One advantage of having to get up ridiculously early for breakfast was that we had plenty of time to reserve our train tickets to Milan before Leanna's friend J.J. arrived to show us around. Geneve to Milan was our last train trip and I was very happy when our reservations were made and I didn't have to think about it anymore. J.J. is an alum of Leanna's fraternity and is living just outside Geneve while his wife gets her masters at the University of Geneve. He was gracious enough to volunteer to show us around for the day. I was so relieved to not have to plan out the agenda for that day.

We began our tour by walking down to the shore of Lake Geneve. At that point we should have seen the Jet d'eau aka really big water fountain that shoot water waaay up into the air. It has become one of the images associated with the city however it was turned off that day so we couldn't see it. We walked around the edge of the lake to the more touristy part of the city. The edge of the lake as parks and gardens all along it. A cool feature of these green areas is that when the city decides that it need to cut down a tree, they turn the trunk/stump into a scuplture instead of grinding it down to nothing. One of these green spots is also home to the Floral Clock. The Floral Clock is a tribute to the city's clock making heritage. In my opinion it beats out Manneken Pis for the most over-rated tourist attraction. I feel like they could have done much better than a clocke shaped flower garden that had to be downscaled after construction because tourists kept backing into oncoming traffic trying to get a picture of it.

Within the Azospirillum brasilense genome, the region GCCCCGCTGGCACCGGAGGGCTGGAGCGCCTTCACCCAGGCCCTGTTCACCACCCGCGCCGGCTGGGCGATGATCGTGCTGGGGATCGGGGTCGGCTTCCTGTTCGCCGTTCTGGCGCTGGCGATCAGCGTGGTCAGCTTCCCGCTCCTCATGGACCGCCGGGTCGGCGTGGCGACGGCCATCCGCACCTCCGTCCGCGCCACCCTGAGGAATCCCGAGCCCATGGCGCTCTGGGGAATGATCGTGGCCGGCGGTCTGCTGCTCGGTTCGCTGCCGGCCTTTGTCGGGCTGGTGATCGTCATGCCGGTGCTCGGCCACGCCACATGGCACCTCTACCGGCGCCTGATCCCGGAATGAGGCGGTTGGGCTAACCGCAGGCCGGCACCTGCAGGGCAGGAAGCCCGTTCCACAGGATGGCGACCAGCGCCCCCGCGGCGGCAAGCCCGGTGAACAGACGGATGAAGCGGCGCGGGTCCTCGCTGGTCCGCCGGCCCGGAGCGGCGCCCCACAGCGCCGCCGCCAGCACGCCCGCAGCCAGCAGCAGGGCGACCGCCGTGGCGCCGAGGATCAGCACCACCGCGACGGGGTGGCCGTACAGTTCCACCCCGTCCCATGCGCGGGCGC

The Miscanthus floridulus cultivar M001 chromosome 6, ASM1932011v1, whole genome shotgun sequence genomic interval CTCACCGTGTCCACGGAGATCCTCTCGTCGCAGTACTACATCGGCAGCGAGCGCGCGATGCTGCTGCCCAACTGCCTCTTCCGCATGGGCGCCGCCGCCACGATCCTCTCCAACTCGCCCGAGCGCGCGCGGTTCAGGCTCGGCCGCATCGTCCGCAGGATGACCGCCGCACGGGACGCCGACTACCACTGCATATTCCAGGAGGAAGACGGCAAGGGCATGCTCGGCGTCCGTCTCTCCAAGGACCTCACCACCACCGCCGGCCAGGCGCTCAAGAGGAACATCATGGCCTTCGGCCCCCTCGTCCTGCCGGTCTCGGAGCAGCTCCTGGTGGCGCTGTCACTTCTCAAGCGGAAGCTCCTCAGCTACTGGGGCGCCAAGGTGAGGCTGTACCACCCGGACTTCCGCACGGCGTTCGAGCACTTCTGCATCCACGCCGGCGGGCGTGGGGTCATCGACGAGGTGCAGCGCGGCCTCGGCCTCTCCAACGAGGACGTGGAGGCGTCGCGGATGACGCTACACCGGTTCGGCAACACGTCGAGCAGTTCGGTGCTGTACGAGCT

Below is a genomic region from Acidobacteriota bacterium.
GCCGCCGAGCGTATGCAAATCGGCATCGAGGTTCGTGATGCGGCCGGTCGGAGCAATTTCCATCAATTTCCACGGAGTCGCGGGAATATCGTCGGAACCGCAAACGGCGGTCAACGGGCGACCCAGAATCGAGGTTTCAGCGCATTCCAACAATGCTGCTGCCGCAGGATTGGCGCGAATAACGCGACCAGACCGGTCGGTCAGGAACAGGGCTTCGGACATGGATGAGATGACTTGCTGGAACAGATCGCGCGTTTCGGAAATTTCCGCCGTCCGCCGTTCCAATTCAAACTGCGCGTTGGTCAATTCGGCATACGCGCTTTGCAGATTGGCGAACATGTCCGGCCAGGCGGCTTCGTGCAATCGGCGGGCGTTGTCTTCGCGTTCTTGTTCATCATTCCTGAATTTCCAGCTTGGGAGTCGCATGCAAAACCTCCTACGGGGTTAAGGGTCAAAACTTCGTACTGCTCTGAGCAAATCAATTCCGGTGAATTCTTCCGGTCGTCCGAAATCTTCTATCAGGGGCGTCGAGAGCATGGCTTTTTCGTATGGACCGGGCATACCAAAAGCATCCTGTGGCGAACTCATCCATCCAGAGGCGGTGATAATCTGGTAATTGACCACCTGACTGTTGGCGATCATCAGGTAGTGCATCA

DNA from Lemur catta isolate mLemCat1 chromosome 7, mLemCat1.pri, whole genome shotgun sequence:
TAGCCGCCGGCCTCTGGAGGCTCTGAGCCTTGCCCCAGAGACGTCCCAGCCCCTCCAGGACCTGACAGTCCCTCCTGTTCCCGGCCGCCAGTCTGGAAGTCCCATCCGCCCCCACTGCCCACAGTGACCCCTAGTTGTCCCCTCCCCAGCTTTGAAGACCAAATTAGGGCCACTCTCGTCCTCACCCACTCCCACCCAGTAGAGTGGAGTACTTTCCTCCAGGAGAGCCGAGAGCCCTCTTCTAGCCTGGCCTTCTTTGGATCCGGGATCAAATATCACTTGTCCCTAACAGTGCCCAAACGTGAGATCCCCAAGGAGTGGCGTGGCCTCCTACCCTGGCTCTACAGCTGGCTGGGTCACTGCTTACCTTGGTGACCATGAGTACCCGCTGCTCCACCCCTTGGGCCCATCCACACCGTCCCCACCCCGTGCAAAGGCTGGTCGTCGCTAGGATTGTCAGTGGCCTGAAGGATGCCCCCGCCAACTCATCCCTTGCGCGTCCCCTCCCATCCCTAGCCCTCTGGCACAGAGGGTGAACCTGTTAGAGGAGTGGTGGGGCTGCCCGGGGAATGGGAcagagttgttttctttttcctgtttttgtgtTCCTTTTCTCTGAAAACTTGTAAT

We walked up, literally up, to the older part of the city next. Old Geneve is located at the top of a hill within the city and it is a steep hill. Once you make it to the top you can look out over the newer portion of the city, see the church that Calvin preached at, and look over gardens comissioned by Swiss royalty back in the day. We wandered the cobblestone streets and hung out at a playground overlooking one of the gardens. We were sitting on some rocking horses when an "active-seniors" tour group walked by. We got some of the funniest looks as they stared at three 20-somethings sitting on rockers made for much smaller children. We definitely had a good laugh over that encounter.